THIS canal, which pursues a north-west direction, and is level throughout, was made at the expense of Sir Nigel Gresley, Bart. and Nigel Bowyer Gresley, Esq. his son and heir-apparent, for the purpose of conveying the produce of their extensive coal mines in Apedale, in Staffordshire, to the town of Newcastle-under-Lyne, in the same county, and of facilitating their transit to other parts of the country by means of the Newcastle-under-Lyne Junction, and other navigations.
The act obtained as above, is entitled, 'An Act to enable Sir Nigel Gresley, Bart. and Nigel Bowyer Gresley, Esq. his Son, to make and maintain a navigable Cut or Canal from certain Coal Mines in Apedale, to Newcastle-under-Lyne, in the county of Stafford.' This act, after making the usual provisions, binds the proprietors for twenty-one years from and after the date thereof, to furnish the inhabitants of Newcastle with coals at 5s. per ton of twenty hundred weight, weighing one hundred and twenty pounds each hundred weight, and in like proportion for a single hundred weight. At the expiration of the first twenty-one years the proprietors, or their heirs, are to furnish coals at 5s. 6d. per ton for an additional term of twenty-one years; which last quoted price may, under certain conditions, be raised to 6s. per ton; the pro-
prietors, in either case, binding themselves, under the penalty of £40 for each offence, to keep a supply of coals sufficient for the consumption of the town, at a wharf in or near the same.
There are few private works of more real utility to the public than Sir Nigel Gresley's Canal, which has added considerably to the interests of the inhabitants of Newcastle, by the regularity wherewith they are supplied with coal at a moderate charge.
36 George III. Cap. 98, Royal Assent 14th May, 1796.
39 George III. Cap. 70, Royal Assent 12th July, 1799.
THE wet docks in Grimsby Harbour or Haven are connected with the mouth of the Humber, in the tideway of that river, by one of the largest cuts in the kingdom, being calculated to admit ships of as much as one thousand tons burthen. The length of the canal is inconsiderable, being only one mile and a half, with one lock 126 feet long, 36 feet wide, and 27 feet high within the walls; which lock, independent of the charge for piling and foundations, cost upwards of £14,000. Mr. Rennie was the engineer employed upon this useful undertaking; the first act for which was put in execution soon after the royal assent thereto had been obtained. The wet docks at Grimsby having proved insufficient, an addition thereto of three acres was made and completed in 1804, under the powers of the second act obtained in 1799. The direction of the canal is south-west, and the depth of water in it 20 feet.
When Grimsby obtained the privilege of becoming (independent of Hull) a port for the purpose of Foreign imports and exports, the extent of the port was precisely defined by his Majesty's commissioners; and, by the act of parliament, and the powers and privileges granted to the port, certain dues can be charged upon all shipping which enter the same. But the enumeration of such charges could answer no purpose, except to lengthen this article; we therefore think it better to refer parties immediately interested in the port dues, to the act of parliament under which they are imposed.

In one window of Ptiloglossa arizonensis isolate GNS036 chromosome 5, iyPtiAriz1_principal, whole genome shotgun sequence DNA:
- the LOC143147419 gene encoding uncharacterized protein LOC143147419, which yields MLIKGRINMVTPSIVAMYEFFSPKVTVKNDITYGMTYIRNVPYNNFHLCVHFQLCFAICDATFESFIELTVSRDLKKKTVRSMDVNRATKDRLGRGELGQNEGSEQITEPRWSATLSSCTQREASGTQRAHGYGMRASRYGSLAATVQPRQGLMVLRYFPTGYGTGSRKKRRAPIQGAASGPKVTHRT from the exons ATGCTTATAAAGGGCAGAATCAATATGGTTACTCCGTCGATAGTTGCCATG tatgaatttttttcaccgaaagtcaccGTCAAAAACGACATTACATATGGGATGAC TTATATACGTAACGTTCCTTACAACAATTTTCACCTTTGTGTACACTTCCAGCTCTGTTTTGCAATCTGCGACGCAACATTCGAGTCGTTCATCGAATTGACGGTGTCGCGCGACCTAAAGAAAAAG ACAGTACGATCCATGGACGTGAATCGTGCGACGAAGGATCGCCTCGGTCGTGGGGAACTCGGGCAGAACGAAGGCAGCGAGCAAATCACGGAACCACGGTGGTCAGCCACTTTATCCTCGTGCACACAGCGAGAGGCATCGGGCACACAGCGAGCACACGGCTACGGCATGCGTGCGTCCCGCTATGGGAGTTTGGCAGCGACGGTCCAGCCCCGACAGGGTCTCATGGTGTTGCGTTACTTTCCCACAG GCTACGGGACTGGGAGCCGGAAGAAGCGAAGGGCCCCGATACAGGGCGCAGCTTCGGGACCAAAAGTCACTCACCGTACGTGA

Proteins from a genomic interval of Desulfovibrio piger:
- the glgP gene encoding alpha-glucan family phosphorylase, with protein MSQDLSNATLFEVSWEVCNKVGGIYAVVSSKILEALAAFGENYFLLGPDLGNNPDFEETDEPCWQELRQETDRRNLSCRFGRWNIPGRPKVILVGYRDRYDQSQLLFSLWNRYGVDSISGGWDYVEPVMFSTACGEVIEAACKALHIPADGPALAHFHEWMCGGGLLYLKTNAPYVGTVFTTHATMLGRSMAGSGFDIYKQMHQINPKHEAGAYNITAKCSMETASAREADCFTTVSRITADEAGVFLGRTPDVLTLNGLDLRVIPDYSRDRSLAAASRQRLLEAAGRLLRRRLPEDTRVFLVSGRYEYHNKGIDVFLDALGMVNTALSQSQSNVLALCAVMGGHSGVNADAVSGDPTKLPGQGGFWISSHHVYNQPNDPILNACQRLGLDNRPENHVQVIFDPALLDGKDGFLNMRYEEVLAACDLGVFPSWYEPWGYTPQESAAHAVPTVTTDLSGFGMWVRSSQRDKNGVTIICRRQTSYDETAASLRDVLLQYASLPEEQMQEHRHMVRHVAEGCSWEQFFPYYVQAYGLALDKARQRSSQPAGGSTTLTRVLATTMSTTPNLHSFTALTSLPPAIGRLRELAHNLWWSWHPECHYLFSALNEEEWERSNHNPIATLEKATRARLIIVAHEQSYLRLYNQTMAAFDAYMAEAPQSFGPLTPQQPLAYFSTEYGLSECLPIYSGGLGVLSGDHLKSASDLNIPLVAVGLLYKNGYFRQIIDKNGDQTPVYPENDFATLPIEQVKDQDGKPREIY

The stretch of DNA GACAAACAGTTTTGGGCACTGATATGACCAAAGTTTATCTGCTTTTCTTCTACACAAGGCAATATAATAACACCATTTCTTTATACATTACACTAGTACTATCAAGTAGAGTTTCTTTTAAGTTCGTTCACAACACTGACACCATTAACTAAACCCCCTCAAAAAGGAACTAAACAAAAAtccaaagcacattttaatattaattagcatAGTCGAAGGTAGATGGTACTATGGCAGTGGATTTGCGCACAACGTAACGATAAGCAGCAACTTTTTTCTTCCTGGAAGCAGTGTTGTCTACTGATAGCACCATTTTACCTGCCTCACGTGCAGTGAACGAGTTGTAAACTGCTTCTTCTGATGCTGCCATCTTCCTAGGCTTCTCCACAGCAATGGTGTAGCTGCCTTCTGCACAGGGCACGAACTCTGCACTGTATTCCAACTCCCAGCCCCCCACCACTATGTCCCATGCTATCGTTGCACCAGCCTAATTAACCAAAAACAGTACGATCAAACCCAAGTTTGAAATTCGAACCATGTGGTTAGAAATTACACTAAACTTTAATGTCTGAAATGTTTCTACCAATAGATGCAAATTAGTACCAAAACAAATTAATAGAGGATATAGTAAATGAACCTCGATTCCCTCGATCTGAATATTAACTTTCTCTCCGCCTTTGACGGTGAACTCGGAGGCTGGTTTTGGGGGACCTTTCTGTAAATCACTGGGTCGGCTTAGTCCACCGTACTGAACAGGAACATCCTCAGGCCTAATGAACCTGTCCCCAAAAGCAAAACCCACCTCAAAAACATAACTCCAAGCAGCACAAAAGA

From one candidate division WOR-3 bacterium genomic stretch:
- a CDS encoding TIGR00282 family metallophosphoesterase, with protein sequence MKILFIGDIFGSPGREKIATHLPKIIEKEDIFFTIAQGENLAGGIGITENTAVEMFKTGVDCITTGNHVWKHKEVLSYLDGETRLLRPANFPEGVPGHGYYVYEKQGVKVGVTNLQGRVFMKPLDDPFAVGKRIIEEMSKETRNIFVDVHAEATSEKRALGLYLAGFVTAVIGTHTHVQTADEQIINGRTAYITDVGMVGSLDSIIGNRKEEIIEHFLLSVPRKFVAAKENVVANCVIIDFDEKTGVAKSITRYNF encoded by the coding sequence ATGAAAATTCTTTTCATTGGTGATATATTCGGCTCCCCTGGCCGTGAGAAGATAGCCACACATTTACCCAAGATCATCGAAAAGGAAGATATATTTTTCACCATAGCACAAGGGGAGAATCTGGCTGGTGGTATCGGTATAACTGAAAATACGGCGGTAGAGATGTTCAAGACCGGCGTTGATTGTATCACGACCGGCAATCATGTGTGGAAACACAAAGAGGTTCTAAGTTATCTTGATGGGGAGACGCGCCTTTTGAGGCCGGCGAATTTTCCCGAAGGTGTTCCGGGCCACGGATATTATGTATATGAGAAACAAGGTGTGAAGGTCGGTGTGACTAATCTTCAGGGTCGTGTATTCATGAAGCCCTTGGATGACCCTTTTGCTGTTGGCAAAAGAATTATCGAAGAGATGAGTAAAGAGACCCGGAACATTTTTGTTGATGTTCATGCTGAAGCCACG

52 George III. Cap. 107, Royal Assent 20th May, 1812.
THIS railway was laid down by Mr. John Hodgkinson, who estimated the cost of completing the same at £12,000. The sum of £10,900 being subscribed in £100 shares, the work commenced under the sanction of the legislature in an act, entitled, 'An Act for making and maintaining a Railway from the End of the Llawihangel Railway in the parish of Liawihangel Crucorney, in the county of Monmouth, to or near to the Twelfth Mile-stone, in the Road leading from the town of Abergavenny, in the county of Monmouth, to the city of Hereford.' The clause for remunerating the proprietors enacts the following as
|Dung, Compost, Limestone, Manure and Materials for Roads||2d per Ton, per Mile.|
|Lime, Chalk, Marl, Ashes, Peat, Clay, Bricks and Sand||3d ditto ditto.|
|Coal, Cinders, Coke, Culm, Charcoal, Tin, Copper, Lead-ore, Pig or Sheet-lead, Iron-stone or Ore, Pig and Bar-iron, Timber, Tiles, Slates, Flag-stones and other Stones||4d ditto. ditto.|
|All other Goods, Wares, Merchandize and Things whatsoever||6d ditto. ditto.|
A Fraction of a Ton to be considered as the Quarters contained in such Fraction; and a Fraction of a Quarter as One Quarter. A Fraction of a Mile to be considered as the Quarters contained in it, and of a Quarter as One Quarter.
|For every Horse, Mare, Gelding, Colt, Mule, Ass, or other Beast carrying or drawing Goods, Wares or Merchandize liable to pay Tonnage Rates, and passing through any Stop-gate or other Gate on the Railway||0s 3d each.|
|For all Cows and Horned or Neat Cattle, except Sheep or Swine, driven loose on the said Railway||0s 2d ditto.|
|For all Sheep and Swine||1s 3d per Score.|
|All Waggons and Carriages carrying Persons for Hire on the said Railway, for each Passenger||0s 2d per Mile.|
This tramroad, which may be considered a continuation of the Llawihangel Railway, was designed to facilitate the communication with Herefordshire, and thereby contribute to the easier transit of the various products and commodities, both of import and export, and is nearly seven miles in length, from its commencement at the Llawihangel Railway to its termination at Llangua Bridge.